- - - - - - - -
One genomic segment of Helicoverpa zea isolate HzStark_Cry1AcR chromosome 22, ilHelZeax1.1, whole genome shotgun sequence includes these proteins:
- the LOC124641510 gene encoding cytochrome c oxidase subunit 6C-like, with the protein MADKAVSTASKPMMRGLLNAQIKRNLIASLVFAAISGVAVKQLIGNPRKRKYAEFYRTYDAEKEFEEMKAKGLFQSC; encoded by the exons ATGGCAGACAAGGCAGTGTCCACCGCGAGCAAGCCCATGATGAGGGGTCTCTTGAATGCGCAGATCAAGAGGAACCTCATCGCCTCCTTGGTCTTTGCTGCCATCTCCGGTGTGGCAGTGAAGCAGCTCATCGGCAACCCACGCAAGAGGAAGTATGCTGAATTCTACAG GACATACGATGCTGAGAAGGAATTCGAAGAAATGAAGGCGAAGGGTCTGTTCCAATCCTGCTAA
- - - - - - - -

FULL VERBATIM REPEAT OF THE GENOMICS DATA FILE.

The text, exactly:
One genomic segment of Helicoverpa zea isolate HzStark_Cry1AcR chromosome 22, ilHelZeax1.1, whole genome shotgun sequence includes these proteins:
- the LOC124641510 gene encoding cytochrome c oxidase subunit 6C-like, with the protein MADKAVSTASKPMMRGLLNAQIKRNLIASLVFAAISGVAVKQLIGNPRKRKYAEFYRTYDAEKEFEEMKAKGLFQSC; encoded by the exons ATGGCAGACAAGGCAGTGTCCACCGCGAGCAAGCCCATGATGAGGGGTCTCTTGAATGCGCAGATCAAGAGGAACCTCATCGCCTCCTTGGTCTTTGCTGCCATCTCCGGTGTGGCAGTGAAGCAGCTCATCGGCAACCCACGCAAGAGGAAGTATGCTGAATTCTACAG GACATACGATGCTGAGAAGGAATTCGAAGAAATGAAGGCGAAGGGTCTGTTCCAATCCTGCTAA